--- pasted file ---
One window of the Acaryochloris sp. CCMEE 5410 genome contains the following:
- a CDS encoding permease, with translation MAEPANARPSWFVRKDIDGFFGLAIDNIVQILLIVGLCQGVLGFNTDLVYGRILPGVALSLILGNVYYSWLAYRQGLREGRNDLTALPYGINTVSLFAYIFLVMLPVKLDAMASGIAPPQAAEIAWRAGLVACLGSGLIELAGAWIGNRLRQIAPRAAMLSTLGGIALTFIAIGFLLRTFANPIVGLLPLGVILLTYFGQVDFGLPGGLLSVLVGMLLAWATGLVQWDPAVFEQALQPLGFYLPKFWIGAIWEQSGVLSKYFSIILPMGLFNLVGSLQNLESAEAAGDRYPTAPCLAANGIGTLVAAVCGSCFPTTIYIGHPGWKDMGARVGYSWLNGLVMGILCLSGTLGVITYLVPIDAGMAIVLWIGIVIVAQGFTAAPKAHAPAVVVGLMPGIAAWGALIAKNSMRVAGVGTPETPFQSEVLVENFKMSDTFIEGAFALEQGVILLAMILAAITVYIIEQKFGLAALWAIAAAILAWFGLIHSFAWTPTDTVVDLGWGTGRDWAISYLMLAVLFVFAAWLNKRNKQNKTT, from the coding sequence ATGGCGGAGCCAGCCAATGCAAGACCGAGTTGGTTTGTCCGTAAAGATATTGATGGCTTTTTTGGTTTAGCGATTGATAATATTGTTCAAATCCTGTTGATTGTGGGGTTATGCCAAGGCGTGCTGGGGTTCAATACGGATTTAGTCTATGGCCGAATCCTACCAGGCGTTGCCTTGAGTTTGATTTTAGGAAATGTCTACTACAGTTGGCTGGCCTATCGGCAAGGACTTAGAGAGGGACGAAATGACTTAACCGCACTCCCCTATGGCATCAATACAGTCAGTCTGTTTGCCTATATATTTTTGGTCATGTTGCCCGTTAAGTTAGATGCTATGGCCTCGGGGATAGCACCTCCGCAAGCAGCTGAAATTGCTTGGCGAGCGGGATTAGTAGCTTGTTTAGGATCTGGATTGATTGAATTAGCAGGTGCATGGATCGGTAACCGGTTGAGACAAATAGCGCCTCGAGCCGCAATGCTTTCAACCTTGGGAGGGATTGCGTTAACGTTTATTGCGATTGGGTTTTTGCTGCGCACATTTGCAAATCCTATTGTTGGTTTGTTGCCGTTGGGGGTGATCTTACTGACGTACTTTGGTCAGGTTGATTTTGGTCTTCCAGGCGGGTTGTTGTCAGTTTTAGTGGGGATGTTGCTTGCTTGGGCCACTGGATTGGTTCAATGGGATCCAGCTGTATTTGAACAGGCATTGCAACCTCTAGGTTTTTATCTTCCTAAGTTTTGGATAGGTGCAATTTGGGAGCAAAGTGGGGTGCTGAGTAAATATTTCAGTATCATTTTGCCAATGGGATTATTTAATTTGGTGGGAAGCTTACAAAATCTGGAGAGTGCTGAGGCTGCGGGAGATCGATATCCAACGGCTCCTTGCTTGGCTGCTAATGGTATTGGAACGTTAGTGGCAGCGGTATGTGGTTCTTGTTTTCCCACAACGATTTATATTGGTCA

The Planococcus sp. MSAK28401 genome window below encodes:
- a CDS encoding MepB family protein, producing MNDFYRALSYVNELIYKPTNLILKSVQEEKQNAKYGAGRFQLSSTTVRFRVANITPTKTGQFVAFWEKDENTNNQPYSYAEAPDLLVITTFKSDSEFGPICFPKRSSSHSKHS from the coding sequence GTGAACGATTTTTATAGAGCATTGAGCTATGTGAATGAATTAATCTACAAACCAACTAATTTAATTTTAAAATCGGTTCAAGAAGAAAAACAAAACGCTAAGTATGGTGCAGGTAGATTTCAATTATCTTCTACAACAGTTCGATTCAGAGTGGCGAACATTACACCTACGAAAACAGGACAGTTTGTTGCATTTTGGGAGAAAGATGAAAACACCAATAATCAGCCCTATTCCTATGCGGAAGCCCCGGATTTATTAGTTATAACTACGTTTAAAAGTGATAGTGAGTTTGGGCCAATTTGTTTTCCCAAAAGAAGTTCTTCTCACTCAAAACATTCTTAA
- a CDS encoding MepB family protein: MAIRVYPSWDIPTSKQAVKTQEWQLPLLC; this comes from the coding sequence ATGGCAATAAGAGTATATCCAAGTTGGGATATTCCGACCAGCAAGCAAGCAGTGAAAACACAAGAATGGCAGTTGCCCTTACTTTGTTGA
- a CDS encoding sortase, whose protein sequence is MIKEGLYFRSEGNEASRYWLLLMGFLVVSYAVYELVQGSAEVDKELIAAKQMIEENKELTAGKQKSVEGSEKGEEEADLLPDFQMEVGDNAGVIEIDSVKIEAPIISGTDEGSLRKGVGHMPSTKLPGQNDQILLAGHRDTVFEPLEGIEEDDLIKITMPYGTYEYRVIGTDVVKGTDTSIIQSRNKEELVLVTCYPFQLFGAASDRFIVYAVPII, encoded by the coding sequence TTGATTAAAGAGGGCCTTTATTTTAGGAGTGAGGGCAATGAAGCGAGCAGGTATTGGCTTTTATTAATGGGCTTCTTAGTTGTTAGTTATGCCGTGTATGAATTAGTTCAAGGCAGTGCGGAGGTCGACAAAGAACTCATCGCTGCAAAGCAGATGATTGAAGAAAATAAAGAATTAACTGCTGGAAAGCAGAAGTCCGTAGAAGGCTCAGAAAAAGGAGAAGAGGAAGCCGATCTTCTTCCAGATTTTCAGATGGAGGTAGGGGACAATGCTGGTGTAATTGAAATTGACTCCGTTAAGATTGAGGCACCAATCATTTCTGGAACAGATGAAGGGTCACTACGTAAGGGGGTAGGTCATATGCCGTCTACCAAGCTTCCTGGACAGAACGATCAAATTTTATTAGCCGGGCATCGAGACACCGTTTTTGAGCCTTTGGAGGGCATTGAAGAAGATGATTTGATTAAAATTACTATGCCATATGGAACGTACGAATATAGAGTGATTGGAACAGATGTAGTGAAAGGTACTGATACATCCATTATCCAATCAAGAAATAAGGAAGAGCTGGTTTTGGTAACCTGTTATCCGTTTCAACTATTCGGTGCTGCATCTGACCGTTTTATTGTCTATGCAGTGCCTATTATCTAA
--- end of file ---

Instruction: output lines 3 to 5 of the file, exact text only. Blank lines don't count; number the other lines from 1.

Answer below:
The Planococcus sp. MSAK28401 genome window below encodes:
- a CDS encoding MepB family protein, producing MNDFYRALSYVNELIYKPTNLILKSVQEEKQNAKYGAGRFQLSSTTVRFRVANITPTKTGQFVAFWEKDENTNNQPYSYAEAPDLLVITTFKSDSEFGPICFPKRSSSHSKHS from the coding sequence GTGAACGATTTTTATAGAGCATTGAGCTATGTGAATGAATTAATCTACAAACCAACTAATTTAATTTTAAAATCGGTTCAAGAAGAAAAACAAAACGCTAAGTATGGTGCAGGTAGATTTCAATTATCTTCTACAACAGTTCGATTCAGAGTGGCGAACATTACACCTACGAAAACAGGACAGTTTGTTGCATTTTGGGAGAAAGATGAAAACACCAATAATCAGCCCTATTCCTATGCGGAAGCCCCGGATTTATTAGTTATAACTACGTTTAAAAGTGATAGTGAGTTTGGGCCAATTTGTTTTCCCAAAAGAAGTTCTTCTCACTCAAAACATTCTTAA
- a CDS encoding MepB family protein: MAIRVYPSWDIPTSKQAVKTQEWQLPLLC; this comes from the coding sequence ATGGCAATAAGAGTATATCCAAGTTGGGATATTCCGACCAGCAAGCAAGCAGTGAAAACACAAGAATGGCAGTTGCCCTTACTTTGTTGA